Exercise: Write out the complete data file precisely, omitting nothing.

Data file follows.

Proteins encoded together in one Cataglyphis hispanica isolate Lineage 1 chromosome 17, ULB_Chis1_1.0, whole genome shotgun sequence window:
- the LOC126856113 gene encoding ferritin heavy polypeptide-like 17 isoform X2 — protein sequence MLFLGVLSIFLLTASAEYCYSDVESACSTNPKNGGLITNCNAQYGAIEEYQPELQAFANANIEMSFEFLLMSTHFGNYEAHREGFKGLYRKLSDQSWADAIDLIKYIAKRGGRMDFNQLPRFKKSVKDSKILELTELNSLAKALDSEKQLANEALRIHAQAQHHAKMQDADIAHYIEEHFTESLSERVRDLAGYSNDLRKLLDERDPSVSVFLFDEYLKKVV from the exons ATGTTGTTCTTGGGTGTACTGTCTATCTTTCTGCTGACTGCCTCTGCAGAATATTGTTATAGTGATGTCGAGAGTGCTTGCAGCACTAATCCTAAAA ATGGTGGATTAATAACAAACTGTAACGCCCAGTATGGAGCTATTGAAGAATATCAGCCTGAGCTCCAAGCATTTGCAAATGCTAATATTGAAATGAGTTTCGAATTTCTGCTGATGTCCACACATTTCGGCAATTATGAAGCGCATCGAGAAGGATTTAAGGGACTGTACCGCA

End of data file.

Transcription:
Proteins encoded together in one Cataglyphis hispanica isolate Lineage 1 chromosome 17, ULB_Chis1_1.0, whole genome shotgun sequence window:
- the LOC126856113 gene encoding ferritin heavy polypeptide-like 17 isoform X2 — protein sequence MLFLGVLSIFLLTASAEYCYSDVESACSTNPKNGGLITNCNAQYGAIEEYQPELQAFANANIEMSFEFLLMSTHFGNYEAHREGFKGLYRKLSDQSWADAIDLIKYIAKRGGRMDFNQLPRFKKSVKDSKILELTELNSLAKALDSEKQLANEALRIHAQAQHHAKMQDADIAHYIEEHFTESLSERVRDLAGYSNDLRKLLDERDPSVSVFLFDEYLKKVV from the exons ATGTTGTTCTTGGGTGTACTGTCTATCTTTCTGCTGACTGCCTCTGCAGAATATTGTTATAGTGATGTCGAGAGTGCTTGCAGCACTAATCCTAAAA ATGGTGGATTAATAACAAACTGTAACGCCCAGTATGGAGCTATTGAAGAATATCAGCCTGAGCTCCAAGCATTTGCAAATGCTAATATTGAAATGAGTTTCGAATTTCTGCTGATGTCCACACATTTCGGCAATTATGAAGCGCATCGAGAAGGATTTAAGGGACTGTACCGCA